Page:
TORONTO -- DeMar DeRozan wants young, aspiring basketball players to see "Lenny Cooke." So do several of his teammates who in a private screening recently saw the documentary, which is airing throughout February on Showtime.
The Toronto Raptors swingman saw the trailer last summer. Then, he and his fiancée reached out to producer Adam Shopkorn, who was enthused about showing the team the story of the seemingly can't-miss prospect who didn't make it.
"The trailer was deep," DeRozan said. "I just understood it, being an athlete, being in situations, going to all the camps. It easily could have been a close friend of mine or even me in that situation. Just something that I could relate to, and I knew all my peers could relate to it, too."
Cooke had skills and hype, ranked No. 1 in his class in 2001. At the time, he was mentioned in the same breath as LeBron James, Carmelo Anthony and Amar'e Stoudemire.
But he didn't work like they did. When the NBA tries to justify its one-and-done rule as protecting young athletes from themselves, Cooke is a convenient case study. He wasn't eligible to play basketball at his high school in his senior year, but decided not to transfer to a prep school where he could have. He accepted $350,000 from an agent and entered the 2002 draft, but his name was never called.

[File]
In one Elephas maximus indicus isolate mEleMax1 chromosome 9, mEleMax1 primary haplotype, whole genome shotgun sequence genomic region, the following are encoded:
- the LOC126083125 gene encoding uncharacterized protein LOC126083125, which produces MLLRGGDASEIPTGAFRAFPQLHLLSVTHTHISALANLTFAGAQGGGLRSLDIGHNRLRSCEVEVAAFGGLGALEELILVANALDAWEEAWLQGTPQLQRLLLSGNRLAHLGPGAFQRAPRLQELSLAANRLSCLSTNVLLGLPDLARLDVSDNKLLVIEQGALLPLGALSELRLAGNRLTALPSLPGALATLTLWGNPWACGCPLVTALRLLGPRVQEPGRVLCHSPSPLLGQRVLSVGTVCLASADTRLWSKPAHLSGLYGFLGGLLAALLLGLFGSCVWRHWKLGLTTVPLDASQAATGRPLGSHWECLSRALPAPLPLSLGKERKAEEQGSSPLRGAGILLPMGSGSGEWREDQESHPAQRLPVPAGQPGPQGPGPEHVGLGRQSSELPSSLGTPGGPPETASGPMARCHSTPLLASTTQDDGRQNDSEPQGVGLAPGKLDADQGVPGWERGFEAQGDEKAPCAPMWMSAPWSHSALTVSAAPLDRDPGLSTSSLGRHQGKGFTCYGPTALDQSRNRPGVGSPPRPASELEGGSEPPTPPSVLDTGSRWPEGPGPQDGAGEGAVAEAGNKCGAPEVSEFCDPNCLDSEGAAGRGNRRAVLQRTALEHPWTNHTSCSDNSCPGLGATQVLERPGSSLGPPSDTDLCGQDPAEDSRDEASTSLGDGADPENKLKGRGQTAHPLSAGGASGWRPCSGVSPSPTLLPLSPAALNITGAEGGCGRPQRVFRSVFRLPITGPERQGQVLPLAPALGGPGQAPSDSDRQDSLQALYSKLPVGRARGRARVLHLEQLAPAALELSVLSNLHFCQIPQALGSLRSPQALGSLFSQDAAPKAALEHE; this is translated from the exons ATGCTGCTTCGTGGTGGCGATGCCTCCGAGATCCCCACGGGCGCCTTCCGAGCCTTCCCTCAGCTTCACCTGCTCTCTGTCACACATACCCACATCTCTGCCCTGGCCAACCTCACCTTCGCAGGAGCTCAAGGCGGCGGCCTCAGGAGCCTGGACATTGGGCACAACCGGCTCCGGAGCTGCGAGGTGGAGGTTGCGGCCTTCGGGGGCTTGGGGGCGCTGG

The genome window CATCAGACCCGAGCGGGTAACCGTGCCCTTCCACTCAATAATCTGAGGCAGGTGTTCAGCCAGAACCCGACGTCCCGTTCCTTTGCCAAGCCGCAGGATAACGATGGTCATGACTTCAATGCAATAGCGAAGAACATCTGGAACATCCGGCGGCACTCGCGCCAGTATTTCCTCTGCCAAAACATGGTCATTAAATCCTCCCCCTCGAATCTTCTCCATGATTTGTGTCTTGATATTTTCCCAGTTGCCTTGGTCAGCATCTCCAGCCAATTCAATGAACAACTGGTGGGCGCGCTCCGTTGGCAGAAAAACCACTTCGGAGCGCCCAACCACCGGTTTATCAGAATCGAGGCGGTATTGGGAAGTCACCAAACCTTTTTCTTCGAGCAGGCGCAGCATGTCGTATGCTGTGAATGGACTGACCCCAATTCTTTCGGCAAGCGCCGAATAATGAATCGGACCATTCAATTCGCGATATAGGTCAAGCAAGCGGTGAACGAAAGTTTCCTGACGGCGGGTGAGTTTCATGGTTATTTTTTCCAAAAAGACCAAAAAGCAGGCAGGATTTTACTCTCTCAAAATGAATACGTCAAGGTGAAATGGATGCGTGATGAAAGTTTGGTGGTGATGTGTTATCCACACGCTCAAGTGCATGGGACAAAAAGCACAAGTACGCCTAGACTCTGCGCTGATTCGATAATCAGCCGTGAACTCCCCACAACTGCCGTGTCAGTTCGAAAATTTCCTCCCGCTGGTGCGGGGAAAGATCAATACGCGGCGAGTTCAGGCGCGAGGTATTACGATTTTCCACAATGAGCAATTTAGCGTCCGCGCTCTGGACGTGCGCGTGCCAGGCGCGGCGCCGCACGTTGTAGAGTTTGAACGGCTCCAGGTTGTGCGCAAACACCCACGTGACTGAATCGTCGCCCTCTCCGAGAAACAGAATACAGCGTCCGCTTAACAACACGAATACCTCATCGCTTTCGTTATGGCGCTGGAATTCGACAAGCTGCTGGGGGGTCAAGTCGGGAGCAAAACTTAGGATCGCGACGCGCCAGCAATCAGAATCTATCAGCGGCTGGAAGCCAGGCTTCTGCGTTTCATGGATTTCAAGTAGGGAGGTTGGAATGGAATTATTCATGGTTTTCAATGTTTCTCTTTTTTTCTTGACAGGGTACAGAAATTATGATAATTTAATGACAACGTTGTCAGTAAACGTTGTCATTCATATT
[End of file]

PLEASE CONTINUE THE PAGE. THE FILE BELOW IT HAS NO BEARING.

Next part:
Cooke never checked into an NBA game either, instead playing in various minor leagues and small gyms all over the world. Shopkorn collected footage of Cooke when he was a rising star, shelved the project for years and teamed up with directors Josh and Benny Safdie to revive it after that star had fallen.